If Smith Center habitués seem a bit tepid in their support, it’s in part because they, like denizens of Duke’s Cameron Indoor Stadium, are conditioned to expect victory. Particularly at home. After all, since 1984 each program has experienced a single losing season overall. The Tar Heels average barely two defeats per year at the Smith Center since it opened in January 1986, one every other season against nonconference opponents. Last year they were 15-1 at Chapel Hill.
The contrast with more vociferous rooters elsewhere irked Williams after losing at Indiana’s Assembly Hall as November ended. IU, a traditional power, used to expect victory just like UNC. Recent struggles helped fans savor the current team’s elevated performance. “It was a wonderful crowd,” said Williams. “Gosh, I’d like to play in front of a crowd like that in the Smith Center every night other than the fricking Duke game.”
This season Williams has yet to get his wish. Against Davidson and Tennessee the holiday-season crowds were modestly engaged until the outcomes hung in the balance. Williams nevertheless issued a laudatory post-Tennessee press release. “I’ve been complaining about our crowds, but today the Smith Center crowd was one hundred times better than the head coach,” he said in disservice to himself, “and I appreciate that.”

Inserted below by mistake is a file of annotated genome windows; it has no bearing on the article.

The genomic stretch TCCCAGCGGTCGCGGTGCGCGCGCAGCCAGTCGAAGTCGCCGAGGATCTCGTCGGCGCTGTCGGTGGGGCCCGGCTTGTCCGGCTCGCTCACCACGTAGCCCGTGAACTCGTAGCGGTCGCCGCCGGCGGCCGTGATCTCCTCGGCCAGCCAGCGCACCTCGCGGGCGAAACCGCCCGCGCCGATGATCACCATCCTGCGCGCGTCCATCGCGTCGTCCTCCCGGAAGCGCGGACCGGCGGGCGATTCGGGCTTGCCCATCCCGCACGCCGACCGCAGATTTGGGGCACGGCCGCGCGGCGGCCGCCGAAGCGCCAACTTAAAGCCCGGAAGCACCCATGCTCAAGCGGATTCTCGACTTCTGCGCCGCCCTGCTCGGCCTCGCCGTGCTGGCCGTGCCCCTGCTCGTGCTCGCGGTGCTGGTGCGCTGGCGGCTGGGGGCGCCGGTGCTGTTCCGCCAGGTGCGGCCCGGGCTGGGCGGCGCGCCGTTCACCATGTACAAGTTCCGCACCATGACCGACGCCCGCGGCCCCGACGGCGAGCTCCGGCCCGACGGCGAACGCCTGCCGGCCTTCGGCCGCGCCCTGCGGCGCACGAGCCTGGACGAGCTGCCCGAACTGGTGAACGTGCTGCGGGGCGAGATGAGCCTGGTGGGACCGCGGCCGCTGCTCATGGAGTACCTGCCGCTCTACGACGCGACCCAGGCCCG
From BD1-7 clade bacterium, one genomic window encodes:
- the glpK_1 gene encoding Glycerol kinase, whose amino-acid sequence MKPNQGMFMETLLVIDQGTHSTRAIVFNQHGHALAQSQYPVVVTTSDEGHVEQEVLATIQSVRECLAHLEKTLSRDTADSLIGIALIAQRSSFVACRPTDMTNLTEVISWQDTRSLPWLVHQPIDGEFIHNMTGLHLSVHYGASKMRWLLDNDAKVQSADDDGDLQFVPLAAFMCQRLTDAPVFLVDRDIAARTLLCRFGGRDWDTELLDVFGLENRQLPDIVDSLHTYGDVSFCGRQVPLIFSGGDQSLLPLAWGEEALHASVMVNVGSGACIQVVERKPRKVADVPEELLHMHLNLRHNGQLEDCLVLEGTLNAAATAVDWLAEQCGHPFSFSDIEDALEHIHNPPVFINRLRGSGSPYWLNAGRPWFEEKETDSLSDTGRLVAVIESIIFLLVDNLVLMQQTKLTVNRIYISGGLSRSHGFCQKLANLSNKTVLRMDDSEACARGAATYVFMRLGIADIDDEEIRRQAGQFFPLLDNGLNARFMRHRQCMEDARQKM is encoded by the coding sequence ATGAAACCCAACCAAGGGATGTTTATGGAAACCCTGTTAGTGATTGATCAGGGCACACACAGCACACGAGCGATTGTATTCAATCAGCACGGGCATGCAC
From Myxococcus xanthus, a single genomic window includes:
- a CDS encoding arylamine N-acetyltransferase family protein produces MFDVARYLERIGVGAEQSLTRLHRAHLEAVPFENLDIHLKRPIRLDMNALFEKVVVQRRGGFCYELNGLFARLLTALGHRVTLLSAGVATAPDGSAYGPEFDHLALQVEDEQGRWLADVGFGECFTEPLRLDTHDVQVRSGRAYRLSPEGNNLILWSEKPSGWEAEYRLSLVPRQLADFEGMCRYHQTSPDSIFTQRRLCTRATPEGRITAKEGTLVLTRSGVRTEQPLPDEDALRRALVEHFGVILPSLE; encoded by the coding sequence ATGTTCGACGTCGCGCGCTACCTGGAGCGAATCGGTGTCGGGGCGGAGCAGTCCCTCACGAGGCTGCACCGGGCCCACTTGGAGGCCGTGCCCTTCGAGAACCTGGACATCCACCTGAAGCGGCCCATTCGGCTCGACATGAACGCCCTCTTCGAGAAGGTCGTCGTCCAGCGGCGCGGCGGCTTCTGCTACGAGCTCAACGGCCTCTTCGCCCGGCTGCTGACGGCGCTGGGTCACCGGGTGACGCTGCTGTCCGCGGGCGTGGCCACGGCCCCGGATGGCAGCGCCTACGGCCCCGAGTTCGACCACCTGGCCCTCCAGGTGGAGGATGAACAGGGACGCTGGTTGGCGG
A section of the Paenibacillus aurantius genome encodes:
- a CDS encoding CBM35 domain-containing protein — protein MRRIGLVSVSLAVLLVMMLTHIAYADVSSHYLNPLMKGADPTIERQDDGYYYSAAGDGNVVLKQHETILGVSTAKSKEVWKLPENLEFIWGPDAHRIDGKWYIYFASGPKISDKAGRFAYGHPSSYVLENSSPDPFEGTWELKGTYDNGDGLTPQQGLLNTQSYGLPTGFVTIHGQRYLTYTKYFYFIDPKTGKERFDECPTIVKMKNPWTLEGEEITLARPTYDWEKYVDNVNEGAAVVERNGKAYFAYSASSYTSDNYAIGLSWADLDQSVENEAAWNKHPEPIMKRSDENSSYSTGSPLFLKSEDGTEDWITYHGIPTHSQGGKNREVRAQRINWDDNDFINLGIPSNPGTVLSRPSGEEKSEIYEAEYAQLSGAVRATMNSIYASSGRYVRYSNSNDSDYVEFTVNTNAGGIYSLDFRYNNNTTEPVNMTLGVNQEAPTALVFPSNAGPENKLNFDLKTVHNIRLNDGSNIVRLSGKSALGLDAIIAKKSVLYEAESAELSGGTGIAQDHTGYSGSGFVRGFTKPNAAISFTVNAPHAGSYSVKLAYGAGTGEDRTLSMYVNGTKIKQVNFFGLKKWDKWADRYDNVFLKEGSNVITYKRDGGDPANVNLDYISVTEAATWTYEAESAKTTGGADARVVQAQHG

The level of excitement is sure to rise as Williams coaches everybody up, and ACC action lends more meaning to each contest. The return of Berry, and probably Pinson, adds a pair of strong passers, defenders and leaders. Fellow junior Justin Jackson is shooting with confidence, pacing the squad in 3-point attempts. He hit 7 threes against Davidson – the same number current assistant coach Hubert Davis made in that December ’91 loss to FSU.
The physically imposing frontcourt of rebound-leader Meeks, foul-prone Isaiah Hicks, and freshman Tony Bradley can be among the best in the game. Bradley, a 6-foot-10 Floridian, is remarkably adept and may be the most unacknowledged, legitimate candidate for early departure among this year’s ACC newcomers. Underclass perimeter players and several career reserves also have contributed, lending squad-wide depth that allows Williams to push the tempo to discomfit opponents.
UNC’s prowess and promise suggests a hopeful message can be gleaned from the odd Dean Dome downfall earlier this month. The last time the Tar Heels endured a similar shower was on the court at Houston as they watched Villanova celebrate the winning shot in the national championship game. Maybe this time the signs say the confetti will be for them.